The Sephora case: Do not sell – But are you selling? - International Association of Privacy Professionals

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Federal Trade Commission’s launch of a sweeping rulemaking initiative, when California Attorney General Rob Bonta dropped a bombshell: The first enforcement settlement under the California Consumer Privacy Act.
The attorney general alleged Sephora failed to disclose to consumers it was selling their personal information; failed to honor user requests to opt out of sale via user-enabled global privacy controls; and did not cure these violations within the 30-day period allowed by the law.
It signals the attorney general’s focus on online tracking and on implementation of and compliance with global opt-out signals, such as the Global Privacy Control.
Perhaps symbolically, the attorney general’s first enforcement action comes not against one of the many technology companies based in the state, but rather against a French fashion brand.
Much like Chair Lina Khan’s FTC, which used the term extensively in its Advance Notice of Proposed Rulemaking, the attorney general is making an implicit value judgment in just naming data practices, which for now, at least, are run of the mill, as menacing “surveillance,” a term typically associated with national security agencies.

The Sephora case: Do not sell – But are you selling? - International Association of Privacy Professionals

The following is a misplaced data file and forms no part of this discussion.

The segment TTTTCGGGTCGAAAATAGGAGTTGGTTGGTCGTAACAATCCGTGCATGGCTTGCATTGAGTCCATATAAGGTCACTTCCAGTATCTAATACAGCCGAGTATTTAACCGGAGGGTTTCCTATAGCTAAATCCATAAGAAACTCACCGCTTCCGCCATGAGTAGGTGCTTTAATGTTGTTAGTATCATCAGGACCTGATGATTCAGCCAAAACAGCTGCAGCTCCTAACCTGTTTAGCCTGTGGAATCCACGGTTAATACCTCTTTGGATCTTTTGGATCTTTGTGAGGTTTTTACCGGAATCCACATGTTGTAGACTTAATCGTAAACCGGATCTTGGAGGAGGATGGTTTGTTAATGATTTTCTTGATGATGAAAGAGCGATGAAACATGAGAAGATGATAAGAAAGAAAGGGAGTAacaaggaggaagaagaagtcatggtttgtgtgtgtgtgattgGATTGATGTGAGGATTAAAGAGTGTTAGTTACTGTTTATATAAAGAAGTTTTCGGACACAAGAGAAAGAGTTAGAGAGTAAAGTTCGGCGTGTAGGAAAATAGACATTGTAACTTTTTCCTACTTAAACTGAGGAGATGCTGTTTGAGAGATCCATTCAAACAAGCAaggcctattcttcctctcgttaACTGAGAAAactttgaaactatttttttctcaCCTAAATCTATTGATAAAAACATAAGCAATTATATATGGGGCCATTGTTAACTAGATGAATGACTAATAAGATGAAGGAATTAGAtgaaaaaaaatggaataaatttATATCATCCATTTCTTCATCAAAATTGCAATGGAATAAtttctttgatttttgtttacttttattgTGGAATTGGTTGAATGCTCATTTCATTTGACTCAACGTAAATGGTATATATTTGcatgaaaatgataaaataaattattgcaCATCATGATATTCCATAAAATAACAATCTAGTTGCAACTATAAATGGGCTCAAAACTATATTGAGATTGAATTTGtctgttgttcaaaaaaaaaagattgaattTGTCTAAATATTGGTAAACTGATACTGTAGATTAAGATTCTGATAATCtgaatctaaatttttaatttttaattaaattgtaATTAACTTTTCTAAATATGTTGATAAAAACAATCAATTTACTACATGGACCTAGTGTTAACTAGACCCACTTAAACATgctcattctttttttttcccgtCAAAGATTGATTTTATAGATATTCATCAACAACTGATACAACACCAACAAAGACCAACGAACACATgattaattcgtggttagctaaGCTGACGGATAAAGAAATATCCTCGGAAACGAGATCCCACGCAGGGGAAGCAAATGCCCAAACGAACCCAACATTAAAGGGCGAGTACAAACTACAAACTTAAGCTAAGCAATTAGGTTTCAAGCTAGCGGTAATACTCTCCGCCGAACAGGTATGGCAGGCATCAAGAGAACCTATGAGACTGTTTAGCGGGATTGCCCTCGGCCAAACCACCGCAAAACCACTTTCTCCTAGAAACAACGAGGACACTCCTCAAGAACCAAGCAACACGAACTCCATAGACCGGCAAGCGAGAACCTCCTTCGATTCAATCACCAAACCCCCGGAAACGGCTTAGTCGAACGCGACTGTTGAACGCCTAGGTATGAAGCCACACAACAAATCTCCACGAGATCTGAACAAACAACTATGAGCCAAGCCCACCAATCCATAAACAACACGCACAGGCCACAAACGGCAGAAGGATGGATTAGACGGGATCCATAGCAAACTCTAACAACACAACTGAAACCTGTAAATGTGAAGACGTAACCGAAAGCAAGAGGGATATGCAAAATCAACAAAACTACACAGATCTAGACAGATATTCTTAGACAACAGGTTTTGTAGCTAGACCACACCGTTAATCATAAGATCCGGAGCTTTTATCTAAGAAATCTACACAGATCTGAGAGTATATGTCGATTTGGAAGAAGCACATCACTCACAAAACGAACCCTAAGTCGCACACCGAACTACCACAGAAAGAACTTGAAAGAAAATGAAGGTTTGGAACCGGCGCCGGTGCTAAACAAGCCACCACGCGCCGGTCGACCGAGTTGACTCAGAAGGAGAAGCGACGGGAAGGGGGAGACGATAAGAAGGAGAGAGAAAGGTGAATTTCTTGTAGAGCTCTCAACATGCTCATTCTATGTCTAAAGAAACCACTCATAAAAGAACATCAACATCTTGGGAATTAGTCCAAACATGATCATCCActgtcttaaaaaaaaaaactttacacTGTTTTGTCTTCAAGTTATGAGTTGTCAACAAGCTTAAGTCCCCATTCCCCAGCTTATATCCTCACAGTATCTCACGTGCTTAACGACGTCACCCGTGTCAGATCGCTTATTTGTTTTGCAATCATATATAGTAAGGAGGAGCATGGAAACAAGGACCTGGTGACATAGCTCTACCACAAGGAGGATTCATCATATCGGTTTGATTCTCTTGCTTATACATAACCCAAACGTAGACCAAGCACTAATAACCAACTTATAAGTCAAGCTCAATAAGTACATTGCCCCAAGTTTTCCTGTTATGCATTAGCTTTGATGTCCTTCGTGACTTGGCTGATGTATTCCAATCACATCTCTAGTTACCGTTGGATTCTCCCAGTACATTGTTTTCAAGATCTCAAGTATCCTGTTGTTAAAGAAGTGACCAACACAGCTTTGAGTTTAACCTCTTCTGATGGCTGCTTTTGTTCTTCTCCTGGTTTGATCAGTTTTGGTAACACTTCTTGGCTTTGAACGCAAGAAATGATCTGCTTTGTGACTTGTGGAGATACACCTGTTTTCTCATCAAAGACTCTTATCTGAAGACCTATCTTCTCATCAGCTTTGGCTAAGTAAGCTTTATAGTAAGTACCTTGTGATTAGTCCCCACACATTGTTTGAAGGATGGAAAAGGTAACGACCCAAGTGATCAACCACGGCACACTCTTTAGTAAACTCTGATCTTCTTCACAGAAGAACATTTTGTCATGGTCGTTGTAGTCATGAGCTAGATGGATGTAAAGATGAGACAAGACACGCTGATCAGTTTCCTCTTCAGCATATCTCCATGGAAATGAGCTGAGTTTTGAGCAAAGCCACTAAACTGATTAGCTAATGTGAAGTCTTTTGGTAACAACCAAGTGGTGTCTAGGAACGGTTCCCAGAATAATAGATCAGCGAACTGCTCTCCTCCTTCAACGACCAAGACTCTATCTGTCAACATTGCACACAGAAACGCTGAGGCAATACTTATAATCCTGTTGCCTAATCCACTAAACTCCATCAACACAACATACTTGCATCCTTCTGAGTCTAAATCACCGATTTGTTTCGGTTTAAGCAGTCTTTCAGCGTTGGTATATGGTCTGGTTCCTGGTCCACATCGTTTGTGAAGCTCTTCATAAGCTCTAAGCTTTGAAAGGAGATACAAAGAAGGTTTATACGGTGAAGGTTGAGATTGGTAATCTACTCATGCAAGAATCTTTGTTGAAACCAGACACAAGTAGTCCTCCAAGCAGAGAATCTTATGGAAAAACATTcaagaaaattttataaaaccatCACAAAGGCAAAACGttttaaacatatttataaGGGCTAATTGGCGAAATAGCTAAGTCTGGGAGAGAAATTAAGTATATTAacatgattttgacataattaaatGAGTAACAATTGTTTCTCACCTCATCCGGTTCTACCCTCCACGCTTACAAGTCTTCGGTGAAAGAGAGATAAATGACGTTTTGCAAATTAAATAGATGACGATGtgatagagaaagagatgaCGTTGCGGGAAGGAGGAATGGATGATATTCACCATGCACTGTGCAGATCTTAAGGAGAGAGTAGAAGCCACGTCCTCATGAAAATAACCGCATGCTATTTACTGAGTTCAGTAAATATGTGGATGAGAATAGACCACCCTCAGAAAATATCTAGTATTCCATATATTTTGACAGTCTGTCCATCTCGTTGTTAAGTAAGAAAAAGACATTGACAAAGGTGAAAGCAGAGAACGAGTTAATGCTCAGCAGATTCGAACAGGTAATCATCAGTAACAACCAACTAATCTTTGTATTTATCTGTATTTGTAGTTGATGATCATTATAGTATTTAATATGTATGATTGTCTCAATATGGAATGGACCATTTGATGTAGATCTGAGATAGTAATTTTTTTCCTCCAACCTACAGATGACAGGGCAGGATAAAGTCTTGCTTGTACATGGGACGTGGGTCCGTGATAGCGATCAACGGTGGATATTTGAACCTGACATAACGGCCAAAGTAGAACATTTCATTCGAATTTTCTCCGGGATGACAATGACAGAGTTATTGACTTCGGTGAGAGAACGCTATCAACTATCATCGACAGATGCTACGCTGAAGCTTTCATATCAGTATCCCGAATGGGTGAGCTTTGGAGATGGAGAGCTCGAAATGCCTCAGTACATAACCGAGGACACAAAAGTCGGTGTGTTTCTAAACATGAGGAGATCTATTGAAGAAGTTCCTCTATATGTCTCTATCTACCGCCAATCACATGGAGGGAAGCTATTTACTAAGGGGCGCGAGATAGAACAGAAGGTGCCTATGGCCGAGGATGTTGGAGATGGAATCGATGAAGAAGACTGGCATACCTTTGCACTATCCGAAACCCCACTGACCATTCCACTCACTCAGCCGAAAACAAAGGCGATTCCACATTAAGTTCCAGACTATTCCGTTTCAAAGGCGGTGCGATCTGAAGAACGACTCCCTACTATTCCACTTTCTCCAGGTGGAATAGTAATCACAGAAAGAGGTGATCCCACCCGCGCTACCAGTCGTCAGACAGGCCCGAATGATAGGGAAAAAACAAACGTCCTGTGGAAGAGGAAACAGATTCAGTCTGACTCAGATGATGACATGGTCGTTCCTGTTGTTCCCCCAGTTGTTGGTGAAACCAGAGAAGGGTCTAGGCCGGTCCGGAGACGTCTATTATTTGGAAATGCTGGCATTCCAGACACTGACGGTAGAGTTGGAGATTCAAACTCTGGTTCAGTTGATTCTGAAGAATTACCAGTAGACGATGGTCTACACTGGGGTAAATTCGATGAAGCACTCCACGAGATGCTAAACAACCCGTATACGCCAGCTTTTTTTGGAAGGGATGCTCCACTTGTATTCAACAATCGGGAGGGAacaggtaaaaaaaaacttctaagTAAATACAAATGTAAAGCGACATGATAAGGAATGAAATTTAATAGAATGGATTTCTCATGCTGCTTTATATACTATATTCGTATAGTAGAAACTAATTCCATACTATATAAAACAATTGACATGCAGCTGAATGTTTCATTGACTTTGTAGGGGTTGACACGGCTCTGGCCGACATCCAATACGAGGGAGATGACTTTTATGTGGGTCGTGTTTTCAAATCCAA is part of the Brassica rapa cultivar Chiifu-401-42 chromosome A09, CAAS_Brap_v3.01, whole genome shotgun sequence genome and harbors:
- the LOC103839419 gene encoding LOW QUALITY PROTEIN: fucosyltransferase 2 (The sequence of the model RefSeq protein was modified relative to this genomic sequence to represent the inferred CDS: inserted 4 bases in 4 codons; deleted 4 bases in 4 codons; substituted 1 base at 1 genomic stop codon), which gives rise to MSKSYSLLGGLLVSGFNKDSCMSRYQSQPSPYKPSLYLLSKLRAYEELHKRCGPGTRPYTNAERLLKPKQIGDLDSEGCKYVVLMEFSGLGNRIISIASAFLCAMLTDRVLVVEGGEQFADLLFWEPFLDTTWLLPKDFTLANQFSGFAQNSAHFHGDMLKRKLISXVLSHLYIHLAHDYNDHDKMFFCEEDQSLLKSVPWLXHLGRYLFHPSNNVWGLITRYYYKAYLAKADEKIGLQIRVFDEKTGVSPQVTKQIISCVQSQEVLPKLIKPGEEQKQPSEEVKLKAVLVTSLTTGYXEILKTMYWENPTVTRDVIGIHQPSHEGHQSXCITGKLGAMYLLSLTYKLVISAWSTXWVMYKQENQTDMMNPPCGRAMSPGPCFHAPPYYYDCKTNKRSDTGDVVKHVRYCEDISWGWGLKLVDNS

Businesses barely had time to recover from a hectic privacy summer, with U.S. privacy legislation making progress on the Hill and the U.S. Federal Trade Commission’s launch of a sweeping rulemaking initiative, when California Attorney General Rob Bonta dropped a bombshell: The first enforcement settlement under the California Consumer Privacy Act. Pursuant to the settlement, Sephora, a French cosmetics brand, will pay $1.2 million in fines and abide by a set of compliance obligations. The attorney general alleged Sephora failed to disclose to consumers it was selling their personal information; failed to honor user requests to opt out of sale via user-enabled global privacy controls; and did not cure these violations within the 30-day period allowed by the law. At issue in the case was Sephora’s sharing of information with third-party advertising networks and analytics providers, both commonplace practices among publishers. For companies doing business in California and preparing for the California Privacy Rights Act activation in January 2023, this case marks a considerable uptick in risk. It signals the attorney general’s focus on online tracking and on implementation of and compliance with global opt-out signals, such as the Global Privacy Control. In a news release announcing the settlement, Bonta warned, “I hope today’s settlement sends a strong message to businesses that are still failing to comply with California’s consumer privacy law. My office is watching, and we will hold you accountable. ... There are no more excuses.” In addition, the office announced it sent notices to a number of businesses “alleging non-compliance relating to their failure to process consumer opt-out requests made via user-enabled global privacy controls, like the GPC.” Here are several observations about the decision: Choice of defendant. Perhaps symbolically, the attorney general’s first enforcement action comes not against one of the many technology companies based in the state, but rather against a French fashion brand. With European privacy regulators laser-focused on Silicon Valley, the California regulator picked a case against Champs-Elysées. Consumer surveillance. In its news release, the office states, “The settlement with Sephora underscores the critical rights that consumers have under CCPA to fight commercial surveillance.” The use of the term “commercial surveillance” is illuminating. Much like Chair Lina Khan’s FTC, which used the term extensively in its Advance Notice of Proposed Rulemaking, the attorney general is making an implicit value judgment in just naming data practices, which for now, at least, are run of the mill, as menacing “surveillance,” a term typically associated with national security agencies. The use of the term also suggests an emphasis on practices that involve tracking consumers across websites and services. Importantly, however, the CCPA places responsibility for such “surveillance” in the hands of businesses, like Sephora, that interact directly with consumers, rather than the third parties that receive and aggregate information from multiple sources. GPC, GPC, GPC. In a one-page news release, the attorney general mentioned Global Privacy Control 10 times. Bonta began his statement by saying, “Technologies like the Global Privacy Control are a game changer for consumers looking to exercise their data privacy rights.” Clearly, the attorney general is intent on motivating businesses to implement the GPC as a one-stop-shop opt-out of data sales. Recall that a global opt-out mechanism wasn’t even mentioned in the CCPA, but rather appeared first in regulations thereunder. And that the attorney general first called for adherence with GPC in an online FAQ published in July 2021. Even the language of CPRA remains exceedingly vague with respect to the recognition of global opt-out signals, allowing businesses to voluntarily comply with “an opt-out preference signal sent with the consumer's consent by a platform, technology, or mechanism, based on technical specifications set forth in regulations” as an alternative to offering a “do not sell or share” link (rather than in addition to such a link). At the same time, the draft CPRA regulations suggest the California Privacy Protection Agency will also require businesses to comply with GPC signals even if they offer a “do not sell or share” link. Increasing emphasis on the GPC will inevitably raise questions about whether browsers can bake the GPC in by default or whether instead consumers will have to take an affirmative action to enable the signal. And, if use of the GPC becomes common, businesses will undoubtedly complain that the GPC converts an opt-out law into one that operates more like an opt-in. Be that as it may, the attorney general issued an unambiguous statement: publishers doing business in the state must honor GPC, or else... But was it a sale? The case against Sephora turns on whether the company “sold” users’ personal information, as that term is defined in CCPA to mean trading personal information for valuable consideration. If Sephora sold personal information and failed to provide a “do not sell” link or to honor “do not sell” requests, it violated the law. But did it sell? The complaint alleged Sephora had third-party trackers on the site for analytics, ad serving and retargeting purposes. However, a critical question remains unanswered, namely whether those third parties were Sephora’s “service providers.” The attorney general took the position that sharing data with a vendor in exchange for analytics or ad serving is a “sale” because Sephora “gave companies access to consumer personal information in exchange for free or discounted analytics and advertising benefits,” including “the valuable option to serve targeted s to the same shopper on the analytics provider’s advertising network.” But these same practices are often positioned as service provider arrangements where a business procures an analytics or ad targeting service on its own behalf. (In other words, rather than “selling” data, the business is buying a service). In this vein, Bonta suggested the alleged “sale” could have been cured by having “valid service-provider contracts in place with each third party;” but in the same breath alleged that “data about consumers is frequently kept by companies and used for the benefit of other businesses.” Importantly, publishers should take note that in order to prove that a vendor is a service provider under the CCPA, a business must put in place a service provider contract. Analytics services. While not mentioning any third-party provider by name, the complaint states “Sephora installed one widely-used analytics and advertising software package that let the analytics provider gather and keep personal information about an online shopper’s activities. The analytics provider then gave Sephora data about what shoppers did on its website or in its app, like how many people looked at a particular product. The analytics provider also would determine who the shopper was, using extensive data gathered from other sources, and then present Sephora with the valuable option to serve targeted s to the same shopper on the analytics provider’s advertising network.” If the attorney general was concerned about Sephora’s use of Google Analytics, it is perplexing he did not address Google’s “restricted data processing” feature, which limits the uses of data by Google and other third parties. When Google first offered this feature, it had to be enabled by businesses implementing Google services, but now Google turns on this feature by default. This should protect a business against allegations of a data sale. Reproductive health information. The complaint states, “Sephora’s website allows visitors to browse and purchase products such as prenatal and menopause support vitamins — data points which can be used by third-party companies to infer conclusions about women’s health conditions, like pregnancy.” In the dawn of Dobbs v. Jackson, even companies that didn’t consider themselves as processing particularly sensitive information have been dragged into the political rift. Any practices that could involve reproductive health information merit close scrutiny by general counsel and chief privacy officers. Implications for businesses In light of the Sephora case and the strong statements issued by the attorney general, businesses should implement the following steps: